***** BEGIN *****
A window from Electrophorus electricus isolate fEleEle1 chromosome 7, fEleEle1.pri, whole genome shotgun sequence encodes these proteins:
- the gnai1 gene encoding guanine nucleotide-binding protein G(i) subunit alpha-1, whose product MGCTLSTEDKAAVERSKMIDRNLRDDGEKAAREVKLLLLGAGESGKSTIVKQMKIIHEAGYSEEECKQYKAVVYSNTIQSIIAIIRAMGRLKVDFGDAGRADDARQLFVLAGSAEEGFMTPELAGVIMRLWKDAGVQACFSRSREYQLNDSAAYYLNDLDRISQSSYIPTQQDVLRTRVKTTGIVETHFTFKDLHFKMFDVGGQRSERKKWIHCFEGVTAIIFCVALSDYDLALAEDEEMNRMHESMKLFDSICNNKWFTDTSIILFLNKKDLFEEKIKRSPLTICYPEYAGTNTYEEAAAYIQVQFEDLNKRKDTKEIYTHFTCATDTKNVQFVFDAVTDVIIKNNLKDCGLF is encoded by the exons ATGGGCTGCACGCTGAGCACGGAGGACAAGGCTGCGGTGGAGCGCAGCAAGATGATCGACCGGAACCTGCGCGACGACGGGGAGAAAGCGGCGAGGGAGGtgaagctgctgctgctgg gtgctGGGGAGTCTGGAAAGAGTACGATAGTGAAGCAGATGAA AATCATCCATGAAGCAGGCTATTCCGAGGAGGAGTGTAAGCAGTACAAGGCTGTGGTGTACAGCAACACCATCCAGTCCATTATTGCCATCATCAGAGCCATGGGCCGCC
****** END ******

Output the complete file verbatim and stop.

A window from Electrophorus electricus isolate fEleEle1 chromosome 7, fEleEle1.pri, whole genome shotgun sequence encodes these proteins:
- the gnai1 gene encoding guanine nucleotide-binding protein G(i) subunit alpha-1, whose product MGCTLSTEDKAAVERSKMIDRNLRDDGEKAAREVKLLLLGAGESGKSTIVKQMKIIHEAGYSEEECKQYKAVVYSNTIQSIIAIIRAMGRLKVDFGDAGRADDARQLFVLAGSAEEGFMTPELAGVIMRLWKDAGVQACFSRSREYQLNDSAAYYLNDLDRISQSSYIPTQQDVLRTRVKTTGIVETHFTFKDLHFKMFDVGGQRSERKKWIHCFEGVTAIIFCVALSDYDLALAEDEEMNRMHESMKLFDSICNNKWFTDTSIILFLNKKDLFEEKIKRSPLTICYPEYAGTNTYEEAAAYIQVQFEDLNKRKDTKEIYTHFTCATDTKNVQFVFDAVTDVIIKNNLKDCGLF is encoded by the exons ATGGGCTGCACGCTGAGCACGGAGGACAAGGCTGCGGTGGAGCGCAGCAAGATGATCGACCGGAACCTGCGCGACGACGGGGAGAAAGCGGCGAGGGAGGtgaagctgctgctgctgg gtgctGGGGAGTCTGGAAAGAGTACGATAGTGAAGCAGATGAA AATCATCCATGAAGCAGGCTATTCCGAGGAGGAGTGTAAGCAGTACAAGGCTGTGGTGTACAGCAACACCATCCAGTCCATTATTGCCATCATCAGAGCCATGGGCCGCC